I fumbled for words to express my appreciation and gratitude, but I only answered him with silence.

I mumbled, “I will check with the Rector. Thank you so much.”

The man had bought an expensive harmonica. Judged me from single performance?

He had nothing to gain by giving me this costly toy! I was just a low level Apprentice.

My respect for the retired Director grew to a new height. This was the culture at TATA motors that bred great men and one of them had just blessed me.

I waited restlessly at the hostel for the rector. He appeared after his rounds.

“Mr Mukhopadyay asked me to collect the Harmonica.”

He looked at me. “You can take this instrument play it whenever you want. But it should be handed back to me. It will be kept with other Musical instruments as Hostel Property.”

This was a rude shock. Harmonica is a private instrument. How can it be shared?

The rector knew nothing about music. Or perhaps he did not want me to get it so easily.

However, I suppressed my feelings and carried it to the room. When I told the story to my friends they were shocked too. “Dude, this Harmonica will end up at the rector’s home for sure.”

I was sad as I felt the same. In 1984, I left the hostel without the harmonica.

1985-Earn a chromatic

My friends at the hostel shared the loss of the instrument with me. Venkatesh approached me one day and said, “There is a Hero Chromatic Harmonica for sale and there is only one piece.”

I thanked him for the splendid news. He gave me a ride on his bicycle. The seller was none other than my Old Harmonica friend. He was glad to see me. “It is not a 64 Chromonica, but it is not too bad either for Rs 125/.”

The Hero lasted for 14 years during my service at Tata Motors. It broke many-a-times and had been bound by Adhesive tape. Unfortunately, I could never flaunt my Chromatic on stage.

1999- New milleneum

I had joined a software company and had the opportunity to visit USA for 3 months. There was a stopover at the Frankfurt airport. Had Mr Jakatdar travel for the Frankfurt Motor show?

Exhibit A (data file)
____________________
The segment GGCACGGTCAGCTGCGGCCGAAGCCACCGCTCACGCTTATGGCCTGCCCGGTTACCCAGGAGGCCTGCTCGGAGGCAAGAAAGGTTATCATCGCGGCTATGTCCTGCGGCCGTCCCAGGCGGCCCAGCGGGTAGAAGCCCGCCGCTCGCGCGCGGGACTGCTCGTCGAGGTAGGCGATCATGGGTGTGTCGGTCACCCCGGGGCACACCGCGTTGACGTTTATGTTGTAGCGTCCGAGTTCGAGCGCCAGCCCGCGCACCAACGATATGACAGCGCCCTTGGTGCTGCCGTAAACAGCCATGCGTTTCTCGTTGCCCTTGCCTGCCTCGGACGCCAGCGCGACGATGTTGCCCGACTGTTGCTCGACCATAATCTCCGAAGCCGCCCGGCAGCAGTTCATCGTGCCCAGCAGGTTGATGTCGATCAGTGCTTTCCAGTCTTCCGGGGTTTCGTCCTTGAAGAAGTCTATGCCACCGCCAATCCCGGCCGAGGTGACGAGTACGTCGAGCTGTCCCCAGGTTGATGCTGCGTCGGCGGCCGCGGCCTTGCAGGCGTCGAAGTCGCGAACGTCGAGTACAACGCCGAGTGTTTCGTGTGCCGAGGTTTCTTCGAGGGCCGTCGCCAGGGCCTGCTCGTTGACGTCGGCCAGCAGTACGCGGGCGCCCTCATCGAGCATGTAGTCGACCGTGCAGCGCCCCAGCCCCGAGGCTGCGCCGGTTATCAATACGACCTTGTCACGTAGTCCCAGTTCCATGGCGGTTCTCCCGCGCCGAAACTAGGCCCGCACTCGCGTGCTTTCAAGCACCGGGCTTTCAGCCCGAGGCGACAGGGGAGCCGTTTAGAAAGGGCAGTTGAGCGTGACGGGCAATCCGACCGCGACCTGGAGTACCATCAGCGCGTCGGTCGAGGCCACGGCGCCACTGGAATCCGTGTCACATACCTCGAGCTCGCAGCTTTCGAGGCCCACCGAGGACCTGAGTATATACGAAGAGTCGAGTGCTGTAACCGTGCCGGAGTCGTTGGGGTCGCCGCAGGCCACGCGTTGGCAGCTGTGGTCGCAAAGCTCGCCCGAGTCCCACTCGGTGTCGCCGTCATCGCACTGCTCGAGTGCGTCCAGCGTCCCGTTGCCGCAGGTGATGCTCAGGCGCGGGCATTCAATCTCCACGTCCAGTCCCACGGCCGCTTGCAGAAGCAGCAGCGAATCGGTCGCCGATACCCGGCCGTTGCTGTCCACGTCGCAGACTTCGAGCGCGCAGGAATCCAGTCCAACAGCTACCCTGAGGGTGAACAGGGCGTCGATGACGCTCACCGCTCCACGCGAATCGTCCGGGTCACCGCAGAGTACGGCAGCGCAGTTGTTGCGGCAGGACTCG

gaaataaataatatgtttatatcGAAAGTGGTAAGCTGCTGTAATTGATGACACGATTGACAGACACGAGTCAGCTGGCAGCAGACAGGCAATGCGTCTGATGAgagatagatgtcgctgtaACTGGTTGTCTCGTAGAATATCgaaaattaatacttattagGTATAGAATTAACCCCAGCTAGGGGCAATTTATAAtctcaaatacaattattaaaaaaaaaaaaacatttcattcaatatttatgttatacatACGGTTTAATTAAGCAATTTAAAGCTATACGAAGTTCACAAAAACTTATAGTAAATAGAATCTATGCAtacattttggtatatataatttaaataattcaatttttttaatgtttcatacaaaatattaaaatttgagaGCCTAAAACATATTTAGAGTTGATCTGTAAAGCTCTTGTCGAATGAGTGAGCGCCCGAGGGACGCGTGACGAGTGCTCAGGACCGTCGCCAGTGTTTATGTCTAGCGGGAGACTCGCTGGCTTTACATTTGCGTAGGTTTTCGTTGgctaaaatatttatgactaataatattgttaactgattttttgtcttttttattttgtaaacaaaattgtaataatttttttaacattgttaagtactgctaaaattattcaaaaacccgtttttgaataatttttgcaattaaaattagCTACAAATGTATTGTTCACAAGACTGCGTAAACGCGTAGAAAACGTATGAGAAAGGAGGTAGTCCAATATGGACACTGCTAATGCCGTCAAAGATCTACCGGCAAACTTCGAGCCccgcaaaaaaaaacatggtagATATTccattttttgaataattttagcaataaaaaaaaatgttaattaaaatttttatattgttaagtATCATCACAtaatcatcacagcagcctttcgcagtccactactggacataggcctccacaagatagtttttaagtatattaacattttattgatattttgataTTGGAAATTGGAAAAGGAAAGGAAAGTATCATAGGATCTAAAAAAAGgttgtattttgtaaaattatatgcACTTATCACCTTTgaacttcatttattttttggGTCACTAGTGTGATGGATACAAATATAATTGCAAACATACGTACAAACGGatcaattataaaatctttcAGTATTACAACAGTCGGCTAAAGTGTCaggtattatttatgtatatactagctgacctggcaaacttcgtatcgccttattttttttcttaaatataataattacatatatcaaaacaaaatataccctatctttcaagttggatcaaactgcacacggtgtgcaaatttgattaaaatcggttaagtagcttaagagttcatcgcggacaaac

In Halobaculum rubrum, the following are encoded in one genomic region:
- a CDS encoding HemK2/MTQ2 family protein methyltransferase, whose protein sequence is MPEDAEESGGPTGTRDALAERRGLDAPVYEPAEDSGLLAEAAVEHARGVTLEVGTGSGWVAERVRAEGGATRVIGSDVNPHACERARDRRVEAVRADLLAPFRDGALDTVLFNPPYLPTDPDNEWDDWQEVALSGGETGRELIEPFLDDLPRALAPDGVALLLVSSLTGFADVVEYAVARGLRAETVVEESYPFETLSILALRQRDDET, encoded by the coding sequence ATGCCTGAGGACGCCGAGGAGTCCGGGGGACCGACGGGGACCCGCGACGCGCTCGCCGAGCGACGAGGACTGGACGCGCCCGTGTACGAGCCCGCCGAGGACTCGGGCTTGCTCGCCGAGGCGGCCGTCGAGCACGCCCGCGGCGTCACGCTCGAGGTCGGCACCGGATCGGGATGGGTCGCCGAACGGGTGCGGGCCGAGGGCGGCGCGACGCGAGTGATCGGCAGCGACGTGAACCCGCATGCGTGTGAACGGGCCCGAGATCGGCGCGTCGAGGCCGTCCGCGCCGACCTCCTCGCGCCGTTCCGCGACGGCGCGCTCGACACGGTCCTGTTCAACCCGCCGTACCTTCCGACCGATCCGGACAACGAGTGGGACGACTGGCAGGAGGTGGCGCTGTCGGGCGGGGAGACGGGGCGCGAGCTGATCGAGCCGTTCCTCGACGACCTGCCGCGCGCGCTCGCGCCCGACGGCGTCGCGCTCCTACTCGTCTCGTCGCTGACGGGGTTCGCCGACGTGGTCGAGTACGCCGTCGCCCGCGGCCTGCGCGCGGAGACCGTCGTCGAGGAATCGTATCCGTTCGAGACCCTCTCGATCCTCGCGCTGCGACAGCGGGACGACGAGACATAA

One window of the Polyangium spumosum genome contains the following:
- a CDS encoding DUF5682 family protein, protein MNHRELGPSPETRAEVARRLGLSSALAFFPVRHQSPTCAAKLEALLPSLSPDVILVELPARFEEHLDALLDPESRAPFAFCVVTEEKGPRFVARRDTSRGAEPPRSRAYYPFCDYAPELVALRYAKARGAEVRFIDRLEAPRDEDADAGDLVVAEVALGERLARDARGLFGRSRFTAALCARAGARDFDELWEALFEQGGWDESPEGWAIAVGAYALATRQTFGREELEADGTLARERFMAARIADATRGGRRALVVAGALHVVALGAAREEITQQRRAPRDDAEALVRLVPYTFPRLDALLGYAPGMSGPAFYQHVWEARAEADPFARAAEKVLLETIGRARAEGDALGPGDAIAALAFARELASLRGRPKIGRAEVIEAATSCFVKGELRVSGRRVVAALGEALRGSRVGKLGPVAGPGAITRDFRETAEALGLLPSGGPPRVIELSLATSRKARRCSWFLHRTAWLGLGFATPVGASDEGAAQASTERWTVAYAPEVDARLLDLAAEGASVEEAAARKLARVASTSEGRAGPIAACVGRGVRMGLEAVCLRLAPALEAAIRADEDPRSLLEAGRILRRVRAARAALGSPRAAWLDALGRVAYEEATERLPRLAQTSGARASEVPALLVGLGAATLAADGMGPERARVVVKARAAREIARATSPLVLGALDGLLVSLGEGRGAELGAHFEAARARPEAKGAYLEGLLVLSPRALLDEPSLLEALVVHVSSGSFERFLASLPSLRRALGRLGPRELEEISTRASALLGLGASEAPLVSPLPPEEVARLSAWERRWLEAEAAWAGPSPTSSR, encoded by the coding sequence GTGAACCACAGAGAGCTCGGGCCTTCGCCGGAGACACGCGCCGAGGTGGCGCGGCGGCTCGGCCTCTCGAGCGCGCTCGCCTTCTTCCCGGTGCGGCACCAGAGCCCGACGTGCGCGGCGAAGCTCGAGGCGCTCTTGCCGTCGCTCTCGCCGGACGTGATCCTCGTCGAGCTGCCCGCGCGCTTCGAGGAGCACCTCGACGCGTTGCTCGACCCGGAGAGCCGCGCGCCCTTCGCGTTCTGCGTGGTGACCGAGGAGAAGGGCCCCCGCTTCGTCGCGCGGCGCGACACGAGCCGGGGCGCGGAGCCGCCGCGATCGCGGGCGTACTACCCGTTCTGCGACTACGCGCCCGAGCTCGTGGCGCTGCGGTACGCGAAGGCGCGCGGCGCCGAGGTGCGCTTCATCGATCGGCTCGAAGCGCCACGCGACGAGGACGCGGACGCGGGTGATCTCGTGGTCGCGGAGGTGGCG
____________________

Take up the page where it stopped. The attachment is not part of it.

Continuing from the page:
Frankfurt? Germany? It "tasted" of Harmonica again. Could I buy a 64?

The stopover at Frankfurt was around 3 hours. Mangesh and I caught an internal train to get us to the shopping area.

“Does this airport have a shop for Musical Instruments?


“Danke Zehr!” I mumbled in appreciation.

The gentleman had no idea what this meant to me and the reason for the beam on my face.

It was a full fledged Hohner shop! I had walked into a dream.

There it was! A Silver 64 Chromatic Hohner glistened through the showcase at $26.

I looked at all options. There was a costlier harmonica at double the price.

"Can I touch it? Can I blow?"

"Nein!", warned she. Then the shopkeeper pulled out a blower. I pumped into the harp to test it.

I shelled out the advance money that my Company had handed me to cover any dire situation.

Mangesh said, “I will cover you as long as you keep playing tunes for me.”

The dream started in 1984 had yielded fruit in 1999. The expensive asset was earned and not gifted.

No one could take it away from me this time.

During my last performance on stage at my company, I wore Dark Black Sunglasses when playing the harp.

A colleague asked, "Why those glasses.?"
I answered, "I cant stand the glare of the lights.". 

I knew that perhaps I looked very funny with them on. But I expected no one would have understood the reason then.

The Hohner Harmonica that I held was purchased with my buddy, Late Mangesh Deshpande.
Mangesh was lost in the clouds and the goggles were a silent tribute to my companion.

Just like my lost friend, the Harmonica has one key missing.
I need to play the key by shifting the button.